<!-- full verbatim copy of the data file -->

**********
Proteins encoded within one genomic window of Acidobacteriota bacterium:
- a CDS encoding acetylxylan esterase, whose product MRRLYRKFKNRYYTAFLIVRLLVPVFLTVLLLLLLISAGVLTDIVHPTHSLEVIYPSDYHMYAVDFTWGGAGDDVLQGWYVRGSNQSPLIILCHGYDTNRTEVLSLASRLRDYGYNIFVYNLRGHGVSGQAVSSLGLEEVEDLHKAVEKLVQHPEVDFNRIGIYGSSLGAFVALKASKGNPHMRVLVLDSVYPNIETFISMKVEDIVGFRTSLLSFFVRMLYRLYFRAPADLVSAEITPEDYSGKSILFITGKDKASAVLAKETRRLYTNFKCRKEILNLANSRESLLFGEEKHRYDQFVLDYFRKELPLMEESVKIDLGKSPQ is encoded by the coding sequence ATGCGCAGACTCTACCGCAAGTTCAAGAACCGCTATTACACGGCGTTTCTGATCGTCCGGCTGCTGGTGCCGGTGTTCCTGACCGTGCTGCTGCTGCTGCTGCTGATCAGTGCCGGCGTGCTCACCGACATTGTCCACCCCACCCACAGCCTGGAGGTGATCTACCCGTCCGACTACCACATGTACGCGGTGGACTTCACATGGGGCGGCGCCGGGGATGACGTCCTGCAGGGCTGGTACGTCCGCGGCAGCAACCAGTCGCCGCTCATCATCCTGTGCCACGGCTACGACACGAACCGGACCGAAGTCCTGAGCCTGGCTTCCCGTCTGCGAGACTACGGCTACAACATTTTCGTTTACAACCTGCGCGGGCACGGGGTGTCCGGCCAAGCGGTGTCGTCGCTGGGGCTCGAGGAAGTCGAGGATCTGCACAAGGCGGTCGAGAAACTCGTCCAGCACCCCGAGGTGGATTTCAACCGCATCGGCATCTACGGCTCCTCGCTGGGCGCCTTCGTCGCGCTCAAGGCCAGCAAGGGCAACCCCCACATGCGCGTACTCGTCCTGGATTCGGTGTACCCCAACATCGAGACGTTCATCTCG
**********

Proteins encoded within one genomic window of Acidobacteriota bacterium:
- a CDS encoding acetylxylan esterase, whose product MRRLYRKFKNRYYTAFLIVRLLVPVFLTVLLLLLLISAGVLTDIVHPTHSLEVIYPSDYHMYAVDFTWGGAGDDVLQGWYVRGSNQSPLIILCHGYDTNRTEVLSLASRLRDYGYNIFVYNLRGHGVSGQAVSSLGLEEVEDLHKAVEKLVQHPEVDFNRIGIYGSSLGAFVALKASKGNPHMRVLVLDSVYPNIETFISMKVEDIVGFRTSLLSFFVRMLYRLYFRAPADLVSAEITPEDYSGKSILFITGKDKASAVLAKETRRLYTNFKCRKEILNLANSRESLLFGEEKHRYDQFVLDYFRKELPLMEESVKIDLGKSPQ is encoded by the coding sequence ATGCGCAGACTCTACCGCAAGTTCAAGAACCGCTATTACACGGCGTTTCTGATCGTCCGGCTGCTGGTGCCGGTGTTCCTGACCGTGCTGCTGCTGCTGCTGCTGATCAGTGCCGGCGTGCTCACCGACATTGTCCACCCCACCCACAGCCTGGAGGTGATCTACCCGTCCGACTACCACATGTACGCGGTGGACTTCACATGGGGCGGCGCCGGGGATGACGTCCTGCAGGGCTGGTACGTCCGCGGCAGCAACCAGTCGCCGCTCATCATCCTGTGCCACGGCTACGACACGAACCGGACCGAAGTCCTGAGCCTGGCTTCCCGTCTGCGAGACTACGGCTACAACATTTTCGTTTACAACCTGCGCGGGCACGGGGTGTCCGGCCAAGCGGTGTCGTCGCTGGGGCTCGAGGAAGTCGAGGATCTGCACAAGGCGGTCGAGAAACTCGTCCAGCACCCCGAGGTGGATTTCAACCGCATCGGCATCTACGGCTCCTCGCTGGGCGCCTTCGTCGCGCTCAAGGCCAGCAAGGGCAACCCCCACATGCGCGTACTCGTCCTGGATTCGGTGTACCCCAACATCGAGACGTTCATCTCG